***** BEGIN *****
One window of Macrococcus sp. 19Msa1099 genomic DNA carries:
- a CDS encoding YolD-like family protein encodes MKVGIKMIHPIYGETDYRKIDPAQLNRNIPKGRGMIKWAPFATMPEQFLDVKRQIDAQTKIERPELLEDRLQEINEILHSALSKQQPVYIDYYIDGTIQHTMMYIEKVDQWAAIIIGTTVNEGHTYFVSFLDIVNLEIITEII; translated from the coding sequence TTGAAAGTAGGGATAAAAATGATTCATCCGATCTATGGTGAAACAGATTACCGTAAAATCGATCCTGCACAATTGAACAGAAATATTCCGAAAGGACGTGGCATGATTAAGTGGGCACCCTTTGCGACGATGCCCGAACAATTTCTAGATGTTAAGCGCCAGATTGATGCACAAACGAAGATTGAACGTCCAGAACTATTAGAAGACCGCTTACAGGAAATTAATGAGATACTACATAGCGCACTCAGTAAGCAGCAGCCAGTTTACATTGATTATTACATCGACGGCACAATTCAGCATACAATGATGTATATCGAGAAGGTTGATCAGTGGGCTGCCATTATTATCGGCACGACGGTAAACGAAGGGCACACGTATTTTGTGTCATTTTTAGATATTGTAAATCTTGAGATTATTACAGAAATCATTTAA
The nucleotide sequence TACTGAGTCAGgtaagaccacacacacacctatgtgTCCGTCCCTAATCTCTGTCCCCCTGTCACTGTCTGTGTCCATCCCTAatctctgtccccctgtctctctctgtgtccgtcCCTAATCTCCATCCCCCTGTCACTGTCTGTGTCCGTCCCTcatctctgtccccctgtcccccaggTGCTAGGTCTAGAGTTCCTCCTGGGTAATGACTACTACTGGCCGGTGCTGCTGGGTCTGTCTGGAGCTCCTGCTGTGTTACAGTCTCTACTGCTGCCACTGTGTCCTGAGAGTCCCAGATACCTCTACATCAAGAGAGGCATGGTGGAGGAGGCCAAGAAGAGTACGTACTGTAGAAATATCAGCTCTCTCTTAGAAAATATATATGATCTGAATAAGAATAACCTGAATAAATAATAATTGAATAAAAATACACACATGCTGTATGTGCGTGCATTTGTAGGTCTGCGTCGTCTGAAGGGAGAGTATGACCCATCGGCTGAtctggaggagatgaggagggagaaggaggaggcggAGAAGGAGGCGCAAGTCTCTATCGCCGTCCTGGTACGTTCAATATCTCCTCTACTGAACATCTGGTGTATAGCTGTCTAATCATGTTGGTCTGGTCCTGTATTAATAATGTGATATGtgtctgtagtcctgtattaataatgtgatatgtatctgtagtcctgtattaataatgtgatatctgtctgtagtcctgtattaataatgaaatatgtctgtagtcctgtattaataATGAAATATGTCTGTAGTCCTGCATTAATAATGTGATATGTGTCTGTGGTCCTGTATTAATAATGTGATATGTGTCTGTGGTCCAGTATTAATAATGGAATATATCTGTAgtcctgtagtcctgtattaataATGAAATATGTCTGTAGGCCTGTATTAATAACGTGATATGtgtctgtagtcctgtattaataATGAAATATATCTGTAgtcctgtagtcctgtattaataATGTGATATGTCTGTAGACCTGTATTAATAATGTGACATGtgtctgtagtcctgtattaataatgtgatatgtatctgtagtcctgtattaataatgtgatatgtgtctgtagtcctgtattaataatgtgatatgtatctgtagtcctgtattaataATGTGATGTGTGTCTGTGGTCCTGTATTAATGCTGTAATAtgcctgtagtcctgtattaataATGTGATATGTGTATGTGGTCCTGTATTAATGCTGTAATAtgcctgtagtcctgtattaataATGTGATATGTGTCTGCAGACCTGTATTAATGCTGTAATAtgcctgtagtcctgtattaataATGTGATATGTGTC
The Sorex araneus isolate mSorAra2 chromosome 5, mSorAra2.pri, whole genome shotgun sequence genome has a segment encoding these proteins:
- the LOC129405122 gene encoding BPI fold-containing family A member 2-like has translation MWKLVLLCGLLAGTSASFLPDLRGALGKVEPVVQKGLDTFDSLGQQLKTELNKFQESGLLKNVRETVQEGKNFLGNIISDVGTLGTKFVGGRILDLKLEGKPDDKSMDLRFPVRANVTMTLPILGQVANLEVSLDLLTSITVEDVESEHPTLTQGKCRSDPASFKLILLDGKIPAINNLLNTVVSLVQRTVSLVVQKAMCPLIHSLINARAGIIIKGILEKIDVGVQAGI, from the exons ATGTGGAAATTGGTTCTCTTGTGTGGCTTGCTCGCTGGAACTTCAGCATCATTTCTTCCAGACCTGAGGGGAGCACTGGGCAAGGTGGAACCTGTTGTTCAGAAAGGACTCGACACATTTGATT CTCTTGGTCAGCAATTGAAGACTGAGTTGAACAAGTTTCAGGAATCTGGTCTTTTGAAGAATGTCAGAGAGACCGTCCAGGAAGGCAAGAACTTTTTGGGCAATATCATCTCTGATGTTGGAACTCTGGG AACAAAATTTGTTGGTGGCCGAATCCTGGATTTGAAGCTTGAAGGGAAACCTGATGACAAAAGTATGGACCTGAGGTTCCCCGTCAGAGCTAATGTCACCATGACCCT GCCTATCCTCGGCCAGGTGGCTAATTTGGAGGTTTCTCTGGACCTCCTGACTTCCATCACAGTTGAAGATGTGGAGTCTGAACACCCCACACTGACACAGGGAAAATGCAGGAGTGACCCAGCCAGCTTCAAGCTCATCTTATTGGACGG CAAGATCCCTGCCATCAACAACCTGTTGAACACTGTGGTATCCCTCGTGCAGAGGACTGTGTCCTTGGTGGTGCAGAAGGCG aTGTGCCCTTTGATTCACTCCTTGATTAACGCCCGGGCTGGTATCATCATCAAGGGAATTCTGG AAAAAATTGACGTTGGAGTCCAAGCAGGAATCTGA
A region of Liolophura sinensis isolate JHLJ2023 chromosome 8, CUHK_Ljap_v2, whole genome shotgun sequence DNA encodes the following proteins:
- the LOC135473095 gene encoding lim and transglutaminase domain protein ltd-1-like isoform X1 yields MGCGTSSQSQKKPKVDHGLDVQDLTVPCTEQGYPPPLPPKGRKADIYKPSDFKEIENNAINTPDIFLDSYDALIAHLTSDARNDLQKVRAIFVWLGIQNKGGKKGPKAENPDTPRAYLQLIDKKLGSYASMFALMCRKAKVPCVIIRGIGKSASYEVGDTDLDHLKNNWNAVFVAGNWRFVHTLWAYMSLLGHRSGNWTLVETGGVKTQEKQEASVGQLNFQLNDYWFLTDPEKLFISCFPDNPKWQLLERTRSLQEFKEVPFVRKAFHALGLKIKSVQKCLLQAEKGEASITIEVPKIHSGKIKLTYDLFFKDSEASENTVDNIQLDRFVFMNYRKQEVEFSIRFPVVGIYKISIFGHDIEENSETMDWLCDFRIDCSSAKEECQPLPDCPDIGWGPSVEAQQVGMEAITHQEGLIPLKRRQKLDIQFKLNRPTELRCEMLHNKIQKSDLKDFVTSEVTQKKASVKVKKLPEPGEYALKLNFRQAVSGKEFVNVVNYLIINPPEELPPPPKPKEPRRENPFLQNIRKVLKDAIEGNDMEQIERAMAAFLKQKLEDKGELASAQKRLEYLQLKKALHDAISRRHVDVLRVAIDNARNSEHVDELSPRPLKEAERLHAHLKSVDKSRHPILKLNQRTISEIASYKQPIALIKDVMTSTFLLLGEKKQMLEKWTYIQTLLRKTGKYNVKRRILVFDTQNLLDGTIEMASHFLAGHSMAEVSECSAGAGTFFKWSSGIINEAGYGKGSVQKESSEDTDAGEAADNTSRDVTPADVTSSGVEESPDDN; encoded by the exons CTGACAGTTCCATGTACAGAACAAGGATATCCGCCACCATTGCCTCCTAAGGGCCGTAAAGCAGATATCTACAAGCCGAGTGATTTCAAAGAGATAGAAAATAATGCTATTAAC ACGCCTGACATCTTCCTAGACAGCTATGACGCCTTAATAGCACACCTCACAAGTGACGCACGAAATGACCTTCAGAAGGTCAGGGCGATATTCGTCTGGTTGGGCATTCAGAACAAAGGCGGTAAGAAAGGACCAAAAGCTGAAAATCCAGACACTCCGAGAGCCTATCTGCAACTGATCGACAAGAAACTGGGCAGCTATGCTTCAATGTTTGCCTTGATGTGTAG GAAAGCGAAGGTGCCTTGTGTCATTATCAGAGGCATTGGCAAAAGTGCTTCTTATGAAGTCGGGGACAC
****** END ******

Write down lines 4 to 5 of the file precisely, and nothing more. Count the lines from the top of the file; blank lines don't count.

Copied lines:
The Sorex araneus isolate mSorAra2 chromosome 5, mSorAra2.pri, whole genome shotgun sequence genome has a segment encoding these proteins:
- the LOC129405122 gene encoding BPI fold-containing family A member 2-like has translation MWKLVLLCGLLAGTSASFLPDLRGALGKVEPVVQKGLDTFDSLGQQLKTELNKFQESGLLKNVRETVQEGKNFLGNIISDVGTLGTKFVGGRILDLKLEGKPDDKSMDLRFPVRANVTMTLPILGQVANLEVSLDLLTSITVEDVESEHPTLTQGKCRSDPASFKLILLDGKIPAINNLLNTVVSLVQRTVSLVVQKAMCPLIHSLINARAGIIIKGILEKIDVGVQAGI, from the exons ATGTGGAAATTGGTTCTCTTGTGTGGCTTGCTCGCTGGAACTTCAGCATCATTTCTTCCAGACCTGAGGGGAGCACTGGGCAAGGTGGAACCTGTTGTTCAGAAAGGACTCGACACATTTGATT CTCTTGGTCAGCAATTGAAGACTGAGTTGAACAAGTTTCAGGAATCTGGTCTTTTGAAGAATGTCAGAGAGACCGTCCAGGAAGGCAAGAACTTTTTGGGCAATATCATCTCTGATGTTGGAACTCTGGG AACAAAATTTGTTGGTGGCCGAATCCTGGATTTGAAGCTTGAAGGGAAACCTGATGACAAAAGTATGGACCTGAGGTTCCCCGTCAGAGCTAATGTCACCATGACCCT GCCTATCCTCGGCCAGGTGGCTAATTTGGAGGTTTCTCTGGACCTCCTGACTTCCATCACAGTTGAAGATGTGGAGTCTGAACACCCCACACTGACACAGGGAAAATGCAGGAGTGACCCAGCCAGCTTCAAGCTCATCTTATTGGACGG CAAGATCCCTGCCATCAACAACCTGTTGAACACTGTGGTATCCCTCGTGCAGAGGACTGTGTCCTTGGTGGTGCAGAAGGCG aTGTGCCCTTTGATTCACTCCTTGATTAACGCCCGGGCTGGTATCATCATCAAGGGAATTCTGG AAAAAATTGACGTTGGAGTCCAAGCAGGAATCTGA